(John 12: 20-33)
A friend of mine tells a story about meeting Mother Theresa in 1990 in San Diego and witnessing a conversation between Mother Theresa and Tony Robbins, the motivational speaker who used to be on infomercials and tell everyone how to be rich, popular and successful. He is about 6’7″ and Mother Theresa was about 4’2″, and he towered over Mother Theresa and asked her: “How did you manage to become so successful and so famous?” And Mother Theresa looked up at him with a smile and said, “Jesus.”
And Tony Robbins said, “No, I mean, how is that you run such a huge religious institution, serve the most desperate people, travel constantly, and yet touch so many people?” “Jesus,” she said again, with a big smile.
“No, I’m asking how you do it,” he continued. “How do you carry on with this difficult, extraordinary life, how do you speak to millions, how do you win the respect of the world, how do you manage to be one of the greatest people in the world and in the history of the world?” And Mother Theresa looked up at him and said, “Jesus.” And Tony Robbins was totally mystified. He had no idea what she was talking about.
I think we are called to be that focused, that centered, that single-minded about Jesus. Jesus is the most loving, the most courageous, the most heroic, the bravest, the most nonviolent, the most compassionate, the most peaceful, the most prayerful, the most committed person who ever lived. He is the embodiment of love and peace, the standard by which we measure our lives, the model human being. So the spiritual life is the journey to live in the presence of Jesus, to walk with Jesus, to be with Jesus in the morning, in the afternoon, and in the evening, to eat and drink Jesus, to breathe in his holy spirit of love and peace, to enter his story, to become part of his life, to follow him on the road to peace and life.
In the Gospel today, just before the Last Supper, when these Greeks arrive and Jesus realizes his hour has come, Jesus offers a beautiful invitation which we might reflect on as we head toward Passion Sunday and Holy Week.
“Whoever serves me, must follow me, and where I am, there also will my servant be.” We are invited to be servants and followers of Jesus, to be with Jesus. No matter what we’re going through in our lives, with our personal problems, our health, our family, our job, the church, and this horrific, immoral war, as Christians we try to serve Jesus, to do what he wants, and that means, according to John, we have to follow Jesus and following Jesus means living as Jesus lived, loving as Jesus loved, doing the things that he does–healing, serving and forgiving one another, standing for peace and justice, loving even our enemies, living in contemplative prayer with our God and carrying the cross for peace and justice. If we do these things and follow him, he says, wherever he is, we will be. So I hear the Gospel inviting us to live every day from now on in his presence, to try to be at his side, and to trust that as his servants and followers, we will be with him now, today, for the rest of our lives and forever.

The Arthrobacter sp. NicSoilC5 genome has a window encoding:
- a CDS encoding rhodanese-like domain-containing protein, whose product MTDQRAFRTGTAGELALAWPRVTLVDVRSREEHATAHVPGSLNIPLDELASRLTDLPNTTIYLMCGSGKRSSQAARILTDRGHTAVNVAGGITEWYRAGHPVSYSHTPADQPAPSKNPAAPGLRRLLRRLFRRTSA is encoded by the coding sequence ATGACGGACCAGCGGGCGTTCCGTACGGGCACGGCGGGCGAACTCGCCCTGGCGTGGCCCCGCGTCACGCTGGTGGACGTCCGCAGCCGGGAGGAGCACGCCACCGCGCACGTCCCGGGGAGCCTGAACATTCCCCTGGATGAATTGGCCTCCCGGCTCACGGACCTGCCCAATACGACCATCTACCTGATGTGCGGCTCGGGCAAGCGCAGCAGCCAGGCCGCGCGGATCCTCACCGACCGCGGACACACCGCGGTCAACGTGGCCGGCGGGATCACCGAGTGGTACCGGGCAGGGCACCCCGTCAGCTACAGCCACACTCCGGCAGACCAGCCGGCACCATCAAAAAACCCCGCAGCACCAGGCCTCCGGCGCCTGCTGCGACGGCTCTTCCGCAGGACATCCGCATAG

As Jeremiah says, he will be our God and will be his people, and his law of love, compassion and nonviolence will be written in our hearts, so, like Jesus we too will give our lives for one another. We will be that grain of wheat falling to the ground, trusting that when we die, our lives of love, service, compassion and peace will bear good fruit.
Then Jesus says, “Now the ruler of this world will be driven out, and when I am lifted up on the cross, I will draw everyone to myself.” Jesus is driving out the ruler of this world, and that includes the rulers servants, the rich and powerful, the generals and presidents and dictators, all the powers of death and destruction and oppression. All of that will fall away.
As Jesus goes to the cross to be crucified, showing perfect love, forgiveness and nonviolence, yet insisting on the truth that we love one another and trust God, his innocent suffering and death will eventually melt every human heart. All will eventually turn back to him, beg his pardon, be converted to him and his way of love, peace and nonviolence. Everyone will renounce sin, evil, violence and war and in the end, he will win us all over, draw us all to himself, and take us all to live in his presence.
So our job is to get ready for Jesus, to keep our eyes on Jesus, to prepare our hearts for Jesus, to reform our lives for Jesus, to turn back to God for Jesus, to welcome God’s reign of peace and nonviolence for Jesus, to love everyone unconditionally for Jesus, to resist this war for Jesus, to serve Jesus, to follow Jesus and as he comes to us in this Eucharist, to welcome Jesus with all our hearts, and one day, when someone asks us about our lives and how we do the good things we do, we can answer like Mother Theresa and say, “Jesus.”